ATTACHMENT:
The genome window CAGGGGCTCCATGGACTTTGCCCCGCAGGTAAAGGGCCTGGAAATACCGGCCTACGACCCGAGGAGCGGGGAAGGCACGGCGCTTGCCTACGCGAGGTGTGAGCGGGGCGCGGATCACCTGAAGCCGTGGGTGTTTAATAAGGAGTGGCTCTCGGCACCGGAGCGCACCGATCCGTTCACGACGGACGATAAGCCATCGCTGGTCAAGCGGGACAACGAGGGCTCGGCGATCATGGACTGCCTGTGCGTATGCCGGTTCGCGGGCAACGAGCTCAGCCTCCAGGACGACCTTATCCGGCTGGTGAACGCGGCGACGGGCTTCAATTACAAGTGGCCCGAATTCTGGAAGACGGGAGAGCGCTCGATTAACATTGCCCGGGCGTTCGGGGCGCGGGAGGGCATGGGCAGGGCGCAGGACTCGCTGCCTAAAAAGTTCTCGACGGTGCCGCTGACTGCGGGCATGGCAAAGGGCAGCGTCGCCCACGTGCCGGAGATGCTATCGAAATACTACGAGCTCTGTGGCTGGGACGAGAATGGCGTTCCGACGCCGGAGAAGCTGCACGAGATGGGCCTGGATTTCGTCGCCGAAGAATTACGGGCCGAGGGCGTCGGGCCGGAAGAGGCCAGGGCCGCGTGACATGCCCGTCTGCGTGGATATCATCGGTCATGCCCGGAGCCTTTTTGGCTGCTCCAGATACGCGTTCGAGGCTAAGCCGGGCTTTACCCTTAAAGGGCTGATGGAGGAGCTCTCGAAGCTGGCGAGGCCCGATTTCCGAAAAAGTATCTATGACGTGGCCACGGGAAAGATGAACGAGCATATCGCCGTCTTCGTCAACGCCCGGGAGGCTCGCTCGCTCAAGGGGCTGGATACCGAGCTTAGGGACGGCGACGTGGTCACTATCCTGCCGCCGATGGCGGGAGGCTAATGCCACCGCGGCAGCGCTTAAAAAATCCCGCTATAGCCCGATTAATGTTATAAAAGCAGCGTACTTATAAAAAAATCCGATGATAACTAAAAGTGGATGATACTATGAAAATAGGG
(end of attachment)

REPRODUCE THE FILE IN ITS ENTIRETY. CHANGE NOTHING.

The genome window CAGGGGCTCCATGGACTTTGCCCCGCAGGTAAAGGGCCTGGAAATACCGGCCTACGACCCGAGGAGCGGGGAAGGCACGGCGCTTGCCTACGCGAGGTGTGAGCGGGGCGCGGATCACCTGAAGCCGTGGGTGTTTAATAAGGAGTGGCTCTCGGCACCGGAGCGCACCGATCCGTTCACGACGGACGATAAGCCATCGCTGGTCAAGCGGGACAACGAGGGCTCGGCGATCATGGACTGCCTGTGCGTATGCCGGTTCGCGGGCAACGAGCTCAGCCTCCAGGACGACCTTATCCGGCTGGTGAACGCGGCGACGGGCTTCAATTACAAGTGGCCCGAATTCTGGAAGACGGGAGAGCGCTCGATTAACATTGCCCGGGCGTTCGGGGCGCGGGAGGGCATGGGCAGGGCGCAGGACTCGCTGCCTAAAAAGTTCTCGACGGTGCCGCTGACTGCGGGCATGGCAAAGGGCAGCGTCGCCCACGTGCCGGAGATGCTATCGAAATACTACGAGCTCTGTGGCTGGGACGAGAATGGCGTTCCGACGCCGGAGAAGCTGCACGAGATGGGCCTGGATTTCGTCGCCGAAGAATTACGGGCCGAGGGCGTCGGGCCGGAAGAGGCCAGGGCCGCGTGACATGCCCGTCTGCGTGGATATCATCGGTCATGCCCGGAGCCTTTTTGGCTGCTCCAGATACGCGTTCGAGGCTAAGCCGGGCTTTACCCTTAAAGGGCTGATGGAGGAGCTCTCGAAGCTGGCGAGGCCCGATTTCCGAAAAAGTATCTATGACGTGGCCACGGGAAAGATGAACGAGCATATCGCCGTCTTCGTCAACGCCCGGGAGGCTCGCTCGCTCAAGGGGCTGGATACCGAGCTTAGGGACGGCGACGTGGTCACTATCCTGCCGCCGATGGCGGGAGGCTAATGCCACCGCGGCAGCGCTTAAAAAATCCCGCTATAGCCCGATTAATGTTATAAAAGCAGCGTACTTATAAAAAAATCCGATGATAACTAAAAGTGGATGATACTATGAAAATAGGG